2014.06.05 Thu, by Translated by: Fei Wu
Super-Marketization in Hong Kong: Why are auction houses opening gallery spaces in Hong Kong?

Just before Art Basel Hong Kong this year, Sotheby’s Hong Kong hosted China’s first exhibition of ancient erotic art entitled “Gardens of Pleasure: Sex in Ancient China,” which attracted thousands of viewers within a fortnight. The show’s singular theme also garnered much media scrutiny, triggering heated debate in Hong Kong. This museum-caliber exhibition was not only ground-breaking in subject: the gigantic 1,500 sqm venue was itself a force to be reckoned with—especially when every square inch of Hong Kong property is practically worth its area in gold (Gagosian takes up the entire seventh floor of the Pedder Building, and is also a third of the size of Sotheby’s space). During its two years of operation, Sotheby’s has already held eleven sales exhibitions, three dedicated exhibitions and twelve auctions, as well as other events such as expert lectures and seminars. Technically, Sotheby’s has transcended, or rather blurred, the lines between gallery, museum and auction house which, as it turns out, is the reason for the existence of their Hong Kong gallery. At the same time, it is also a manifestation of the intense, tacit race between a number of international auction houses to be the top player of the art economy; one after another, they are blending private sales with quarterly auctions and art education. One cannot help but wonder why this is happening, and what impact this will have on the art market.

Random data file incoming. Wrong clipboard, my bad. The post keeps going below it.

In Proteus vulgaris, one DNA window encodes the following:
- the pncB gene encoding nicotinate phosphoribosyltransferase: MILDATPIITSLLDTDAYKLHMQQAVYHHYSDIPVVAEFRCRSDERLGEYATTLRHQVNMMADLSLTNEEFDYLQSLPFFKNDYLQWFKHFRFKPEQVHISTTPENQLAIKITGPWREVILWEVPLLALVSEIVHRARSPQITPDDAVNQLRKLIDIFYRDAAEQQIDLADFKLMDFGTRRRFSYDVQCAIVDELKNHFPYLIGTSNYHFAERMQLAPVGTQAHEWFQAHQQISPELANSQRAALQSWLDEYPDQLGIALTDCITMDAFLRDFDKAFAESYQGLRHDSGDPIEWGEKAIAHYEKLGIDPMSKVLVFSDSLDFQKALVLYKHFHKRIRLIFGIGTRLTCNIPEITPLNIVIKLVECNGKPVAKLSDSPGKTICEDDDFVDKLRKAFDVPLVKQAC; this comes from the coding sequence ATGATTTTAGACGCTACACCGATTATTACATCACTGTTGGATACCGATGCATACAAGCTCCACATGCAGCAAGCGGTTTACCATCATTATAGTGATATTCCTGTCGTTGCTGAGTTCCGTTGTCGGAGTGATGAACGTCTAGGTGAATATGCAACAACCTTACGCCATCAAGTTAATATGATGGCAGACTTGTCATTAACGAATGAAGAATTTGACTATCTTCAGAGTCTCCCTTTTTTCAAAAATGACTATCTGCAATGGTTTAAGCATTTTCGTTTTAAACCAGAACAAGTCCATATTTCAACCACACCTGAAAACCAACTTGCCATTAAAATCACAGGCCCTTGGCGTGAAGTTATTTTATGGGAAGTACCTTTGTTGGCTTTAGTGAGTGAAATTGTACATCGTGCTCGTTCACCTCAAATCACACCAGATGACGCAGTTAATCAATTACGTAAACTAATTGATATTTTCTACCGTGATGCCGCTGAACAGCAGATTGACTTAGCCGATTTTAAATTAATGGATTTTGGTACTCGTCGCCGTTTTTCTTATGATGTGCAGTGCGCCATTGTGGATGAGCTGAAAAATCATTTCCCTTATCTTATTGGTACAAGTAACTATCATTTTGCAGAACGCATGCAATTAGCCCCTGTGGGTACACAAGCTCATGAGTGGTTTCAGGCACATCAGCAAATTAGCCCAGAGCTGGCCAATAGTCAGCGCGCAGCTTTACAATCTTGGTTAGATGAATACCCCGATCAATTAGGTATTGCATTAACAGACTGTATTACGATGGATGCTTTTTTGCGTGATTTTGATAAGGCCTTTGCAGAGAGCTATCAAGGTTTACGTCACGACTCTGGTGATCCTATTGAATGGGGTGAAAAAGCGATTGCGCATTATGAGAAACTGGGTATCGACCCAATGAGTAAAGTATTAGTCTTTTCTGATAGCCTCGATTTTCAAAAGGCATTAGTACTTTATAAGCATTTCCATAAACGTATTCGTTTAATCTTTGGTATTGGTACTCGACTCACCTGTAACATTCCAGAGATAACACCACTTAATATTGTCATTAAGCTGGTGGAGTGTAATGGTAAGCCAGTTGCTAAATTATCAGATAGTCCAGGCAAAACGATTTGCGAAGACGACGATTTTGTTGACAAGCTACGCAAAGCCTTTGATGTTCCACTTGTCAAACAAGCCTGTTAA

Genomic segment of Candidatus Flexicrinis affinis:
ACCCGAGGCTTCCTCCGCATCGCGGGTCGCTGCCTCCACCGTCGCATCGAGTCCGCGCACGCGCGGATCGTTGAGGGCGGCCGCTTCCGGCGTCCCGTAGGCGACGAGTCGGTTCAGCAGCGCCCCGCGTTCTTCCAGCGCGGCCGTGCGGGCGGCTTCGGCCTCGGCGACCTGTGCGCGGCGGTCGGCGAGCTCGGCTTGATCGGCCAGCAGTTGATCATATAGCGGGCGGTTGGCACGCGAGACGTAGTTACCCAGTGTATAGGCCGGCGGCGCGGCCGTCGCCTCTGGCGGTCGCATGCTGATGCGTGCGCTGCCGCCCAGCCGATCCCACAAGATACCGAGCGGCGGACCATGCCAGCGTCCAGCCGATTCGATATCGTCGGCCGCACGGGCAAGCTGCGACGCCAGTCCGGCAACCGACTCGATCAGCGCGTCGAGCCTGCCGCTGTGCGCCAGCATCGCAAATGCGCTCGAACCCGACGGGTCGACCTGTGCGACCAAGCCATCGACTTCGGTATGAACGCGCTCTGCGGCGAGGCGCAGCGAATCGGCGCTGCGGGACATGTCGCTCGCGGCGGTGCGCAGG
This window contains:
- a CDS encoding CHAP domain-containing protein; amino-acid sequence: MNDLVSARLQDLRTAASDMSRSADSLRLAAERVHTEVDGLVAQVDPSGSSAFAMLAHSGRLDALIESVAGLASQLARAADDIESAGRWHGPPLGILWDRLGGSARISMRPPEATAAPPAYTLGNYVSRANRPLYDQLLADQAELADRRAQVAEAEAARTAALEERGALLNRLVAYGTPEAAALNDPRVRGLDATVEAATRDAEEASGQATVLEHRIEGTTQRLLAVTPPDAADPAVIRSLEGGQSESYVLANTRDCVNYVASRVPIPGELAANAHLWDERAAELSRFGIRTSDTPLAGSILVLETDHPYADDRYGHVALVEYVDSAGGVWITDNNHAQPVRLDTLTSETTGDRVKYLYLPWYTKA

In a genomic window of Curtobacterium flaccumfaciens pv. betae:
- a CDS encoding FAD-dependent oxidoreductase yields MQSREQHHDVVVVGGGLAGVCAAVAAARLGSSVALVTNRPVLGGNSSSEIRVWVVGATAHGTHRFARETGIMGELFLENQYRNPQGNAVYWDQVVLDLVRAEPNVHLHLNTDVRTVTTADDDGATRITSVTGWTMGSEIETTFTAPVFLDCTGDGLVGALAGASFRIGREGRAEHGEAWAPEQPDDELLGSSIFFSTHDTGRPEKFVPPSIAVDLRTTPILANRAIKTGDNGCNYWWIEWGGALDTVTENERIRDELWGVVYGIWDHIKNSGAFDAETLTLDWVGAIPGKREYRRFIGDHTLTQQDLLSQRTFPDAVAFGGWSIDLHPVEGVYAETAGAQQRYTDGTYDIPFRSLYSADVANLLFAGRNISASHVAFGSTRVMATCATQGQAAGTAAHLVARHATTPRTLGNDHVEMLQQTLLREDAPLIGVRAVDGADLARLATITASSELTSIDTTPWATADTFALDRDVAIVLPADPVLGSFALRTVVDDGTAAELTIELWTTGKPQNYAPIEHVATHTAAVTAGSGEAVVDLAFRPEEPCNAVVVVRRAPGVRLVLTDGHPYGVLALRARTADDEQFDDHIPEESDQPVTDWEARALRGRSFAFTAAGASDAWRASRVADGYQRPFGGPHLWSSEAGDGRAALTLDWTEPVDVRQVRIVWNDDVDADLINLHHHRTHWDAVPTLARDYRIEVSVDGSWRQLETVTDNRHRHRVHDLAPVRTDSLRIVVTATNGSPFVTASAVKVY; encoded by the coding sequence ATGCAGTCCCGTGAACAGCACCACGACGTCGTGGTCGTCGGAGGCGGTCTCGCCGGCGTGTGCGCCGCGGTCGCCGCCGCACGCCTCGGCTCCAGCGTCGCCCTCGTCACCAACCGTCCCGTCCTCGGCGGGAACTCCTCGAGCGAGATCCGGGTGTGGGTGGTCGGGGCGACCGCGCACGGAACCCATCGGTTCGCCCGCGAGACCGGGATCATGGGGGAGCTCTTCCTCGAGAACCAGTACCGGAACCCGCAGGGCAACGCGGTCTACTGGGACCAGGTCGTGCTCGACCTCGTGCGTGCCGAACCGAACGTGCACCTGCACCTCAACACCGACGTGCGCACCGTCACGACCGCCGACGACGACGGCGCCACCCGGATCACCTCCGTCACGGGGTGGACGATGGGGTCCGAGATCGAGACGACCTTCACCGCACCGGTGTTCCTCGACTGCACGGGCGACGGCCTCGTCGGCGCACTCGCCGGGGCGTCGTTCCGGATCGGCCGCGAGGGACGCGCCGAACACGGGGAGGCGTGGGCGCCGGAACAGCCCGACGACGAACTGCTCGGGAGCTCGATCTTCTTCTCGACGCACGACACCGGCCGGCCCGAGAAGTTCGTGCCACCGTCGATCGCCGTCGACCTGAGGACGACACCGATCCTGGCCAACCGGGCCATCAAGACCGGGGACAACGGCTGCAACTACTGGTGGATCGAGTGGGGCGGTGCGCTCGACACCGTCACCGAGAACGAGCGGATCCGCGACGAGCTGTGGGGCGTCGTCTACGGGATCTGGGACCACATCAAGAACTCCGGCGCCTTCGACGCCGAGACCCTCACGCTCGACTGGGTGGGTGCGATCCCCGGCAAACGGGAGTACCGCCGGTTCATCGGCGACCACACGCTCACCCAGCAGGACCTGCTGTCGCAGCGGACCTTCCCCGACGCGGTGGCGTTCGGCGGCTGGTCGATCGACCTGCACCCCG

Sotheby’s art space has its programming planned out all the way up 2016. As for the subject matter, Angelika Li, Director of Curation at Sotheby’s Hong Kong Gallery, says: “We try to find a suitable time period for each exhibition, looking at seasonality, for example. Our hope is that our curatorial vision will bring a unique artistic sensorial experience to the viewer. We also try to curate exhibitions that are rarely seen in Hong Kong.” The opening exhibition attracted around two thousand visitors within the first five days. The Hong Kong gallery space has been branded differently from Sotheby’s New York and London S|2 Spaces; it has been designed to suit the needs of collectors in Asia—encompassing many levels and angles, and acts as an avenue for exploring and cultivating a new market.

Rather than designing the space as a traditional “white cube” gallery, the auction house has chosen to set up their gallery as a series of flexible modules which can be rearranged so that Sotheby’s different identities can be accommodated. This multi-channel, multi-platform exhibition model acts as a supplement to the long period of inactivity between the auction house’s spring and autumn auction seasons. Furthermore, it removes the cloak of mystery from their private sales business, and places it in the spotlight.